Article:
Arabic: -šr, -šarā, and Asherah

Platytude

Senior Member
English - AU
Hi,

Some Pre-Islamic Arabian and closely related cultures worshipped a high god dwšr, recorded later as Dhū l-Šarā in classical Arabic (literally, Lord or holder of Šarā). Centuries earlier, some Israelites might have viewed goddess Asherah as a helper or a tool of Yahweh, and calling her or it, his Asherah (as evident in incantations found in Negev area). If this concept was borrowed by North Arabian cultures (either from Jews or other Asherah-revering locals), wouldn't it have been possible to call Yahwah or his Nabatean/Arabian counterpart (e.g. Allah) Dhū Ašerā "Lord/holder of Asherah"?
 
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  • raamez

    Senior Member
    Arabic (Syria)
    The English spelling could lead you to believe that both words are related but it is not the case. We know that Asherah in Ugratic was spelled with a th sound not with sheen and it was perhaps pronounced as athirah, in Arabic this would be أثيرة which means the favorite or beloved one. Therefore I don't think it has anything to do with ذو الشرى. Ash-shara could be either a place of origin or an attribute. For the former, some have suggested جبال الشراة, a mountain range in today's Jordan. For the later, you need to look up the different meanings of ash-shara in Arabic dictionaries and decide for yourself what is the most appropriate meaning might be.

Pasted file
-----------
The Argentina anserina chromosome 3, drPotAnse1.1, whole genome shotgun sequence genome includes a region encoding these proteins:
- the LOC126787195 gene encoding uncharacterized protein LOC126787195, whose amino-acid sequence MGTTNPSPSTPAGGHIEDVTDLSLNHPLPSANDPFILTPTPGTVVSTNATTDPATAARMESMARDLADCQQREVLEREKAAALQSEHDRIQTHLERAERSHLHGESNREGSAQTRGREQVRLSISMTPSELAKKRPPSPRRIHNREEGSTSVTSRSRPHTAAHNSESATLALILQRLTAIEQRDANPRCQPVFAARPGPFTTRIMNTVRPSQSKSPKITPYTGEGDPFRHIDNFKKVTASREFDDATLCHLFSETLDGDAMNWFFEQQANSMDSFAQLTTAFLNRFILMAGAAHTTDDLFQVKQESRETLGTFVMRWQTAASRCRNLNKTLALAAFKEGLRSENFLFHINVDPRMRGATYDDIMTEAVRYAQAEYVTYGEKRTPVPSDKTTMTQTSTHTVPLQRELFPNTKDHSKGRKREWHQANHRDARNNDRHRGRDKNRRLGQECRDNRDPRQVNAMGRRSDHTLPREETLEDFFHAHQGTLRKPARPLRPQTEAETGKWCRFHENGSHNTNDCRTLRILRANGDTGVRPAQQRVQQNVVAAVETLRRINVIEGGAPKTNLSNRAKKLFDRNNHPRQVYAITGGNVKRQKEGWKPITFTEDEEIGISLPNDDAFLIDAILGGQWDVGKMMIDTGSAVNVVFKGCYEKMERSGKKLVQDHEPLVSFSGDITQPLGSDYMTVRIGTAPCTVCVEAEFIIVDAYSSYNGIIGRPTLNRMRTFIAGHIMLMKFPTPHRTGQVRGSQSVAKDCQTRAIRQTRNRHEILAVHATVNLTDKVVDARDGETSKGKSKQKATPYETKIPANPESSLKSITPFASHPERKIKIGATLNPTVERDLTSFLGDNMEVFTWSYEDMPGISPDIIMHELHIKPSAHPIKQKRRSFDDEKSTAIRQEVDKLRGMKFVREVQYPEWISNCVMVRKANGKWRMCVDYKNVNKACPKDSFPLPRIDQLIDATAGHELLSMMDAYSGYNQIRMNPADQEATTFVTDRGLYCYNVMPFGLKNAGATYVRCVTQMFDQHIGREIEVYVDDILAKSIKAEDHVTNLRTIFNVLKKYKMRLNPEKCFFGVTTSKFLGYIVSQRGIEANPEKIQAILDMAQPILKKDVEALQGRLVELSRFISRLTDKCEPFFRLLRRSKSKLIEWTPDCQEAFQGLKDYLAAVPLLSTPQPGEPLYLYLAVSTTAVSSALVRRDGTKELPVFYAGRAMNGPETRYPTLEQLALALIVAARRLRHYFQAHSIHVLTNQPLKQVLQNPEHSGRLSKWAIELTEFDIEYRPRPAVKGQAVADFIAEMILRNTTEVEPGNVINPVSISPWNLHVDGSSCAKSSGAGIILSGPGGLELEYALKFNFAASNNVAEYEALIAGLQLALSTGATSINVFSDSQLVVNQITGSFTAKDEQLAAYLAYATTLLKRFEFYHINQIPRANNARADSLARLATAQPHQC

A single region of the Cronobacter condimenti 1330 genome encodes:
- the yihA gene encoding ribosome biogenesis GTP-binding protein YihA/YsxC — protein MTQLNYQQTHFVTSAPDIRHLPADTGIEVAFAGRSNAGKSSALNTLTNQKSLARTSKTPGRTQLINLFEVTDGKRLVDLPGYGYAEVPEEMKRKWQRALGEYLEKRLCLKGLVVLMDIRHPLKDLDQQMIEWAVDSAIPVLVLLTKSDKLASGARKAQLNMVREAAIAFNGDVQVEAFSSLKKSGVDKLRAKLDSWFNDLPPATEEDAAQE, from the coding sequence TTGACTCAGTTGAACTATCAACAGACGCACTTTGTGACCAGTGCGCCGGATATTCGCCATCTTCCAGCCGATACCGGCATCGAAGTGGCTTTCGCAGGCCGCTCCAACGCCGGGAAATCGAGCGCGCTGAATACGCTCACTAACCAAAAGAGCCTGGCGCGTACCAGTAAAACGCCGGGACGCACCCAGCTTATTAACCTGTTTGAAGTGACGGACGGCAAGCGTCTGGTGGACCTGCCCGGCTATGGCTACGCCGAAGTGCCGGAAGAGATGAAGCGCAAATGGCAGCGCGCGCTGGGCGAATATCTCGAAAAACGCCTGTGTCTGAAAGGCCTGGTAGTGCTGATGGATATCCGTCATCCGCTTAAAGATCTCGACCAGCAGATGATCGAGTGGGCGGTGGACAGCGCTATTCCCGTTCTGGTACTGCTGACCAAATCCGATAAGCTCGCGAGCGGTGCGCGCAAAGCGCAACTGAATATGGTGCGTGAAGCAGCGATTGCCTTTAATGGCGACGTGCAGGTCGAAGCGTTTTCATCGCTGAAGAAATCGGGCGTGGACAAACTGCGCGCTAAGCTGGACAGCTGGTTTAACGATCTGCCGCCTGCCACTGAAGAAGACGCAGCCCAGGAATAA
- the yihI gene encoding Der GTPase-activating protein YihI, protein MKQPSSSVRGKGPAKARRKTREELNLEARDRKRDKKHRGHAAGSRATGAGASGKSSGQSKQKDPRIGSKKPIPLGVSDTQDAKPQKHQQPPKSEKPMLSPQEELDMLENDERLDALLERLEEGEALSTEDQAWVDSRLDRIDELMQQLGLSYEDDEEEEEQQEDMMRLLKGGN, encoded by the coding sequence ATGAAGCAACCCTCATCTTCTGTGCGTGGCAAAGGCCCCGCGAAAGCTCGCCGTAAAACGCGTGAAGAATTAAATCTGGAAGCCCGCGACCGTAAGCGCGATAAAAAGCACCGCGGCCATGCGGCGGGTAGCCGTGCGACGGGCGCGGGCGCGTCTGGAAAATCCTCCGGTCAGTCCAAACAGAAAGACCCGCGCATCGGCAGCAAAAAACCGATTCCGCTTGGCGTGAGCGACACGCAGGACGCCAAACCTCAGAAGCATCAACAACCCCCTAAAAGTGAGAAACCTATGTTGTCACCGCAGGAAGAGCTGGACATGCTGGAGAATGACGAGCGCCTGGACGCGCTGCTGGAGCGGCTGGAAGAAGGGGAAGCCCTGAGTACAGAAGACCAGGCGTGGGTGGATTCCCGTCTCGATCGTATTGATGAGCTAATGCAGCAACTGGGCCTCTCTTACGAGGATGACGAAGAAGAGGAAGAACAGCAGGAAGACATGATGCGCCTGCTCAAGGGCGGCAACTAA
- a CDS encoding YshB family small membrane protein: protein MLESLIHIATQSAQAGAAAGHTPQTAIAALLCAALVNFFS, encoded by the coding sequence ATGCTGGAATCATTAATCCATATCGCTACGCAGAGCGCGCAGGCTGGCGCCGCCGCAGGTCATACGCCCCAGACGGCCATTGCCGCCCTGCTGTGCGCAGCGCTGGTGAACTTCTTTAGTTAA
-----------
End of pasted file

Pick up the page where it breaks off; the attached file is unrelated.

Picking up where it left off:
Abaye

    Senior Member
    Hebrew
    Arabic letter "shin" should correspond to Hebrew "sin", right? So the expected Hebrew cognate of "šar" is "sar" שַׂר (feminine form: "sara"). Such word really exists in Hebrew and its sisters since ancient times until today with Akkadian cognate "šarrum" and means "prince, captain, chief, ruler, chieftain, official", which sounds relevant. Compare to proper name Sarah.
     
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    Platytude

    Senior Member
    English - AU
    Frankly I don't understand what this consonant correspondence has to do with my question. I am asking about a borrowing, esp. from Hebrew in which the Semitic word was passed into with a š. But for the mountain range, it was my bad. When I was looking into it, I had read it was in southern Yemen for some reason. That makes sense now. Thanks.
     
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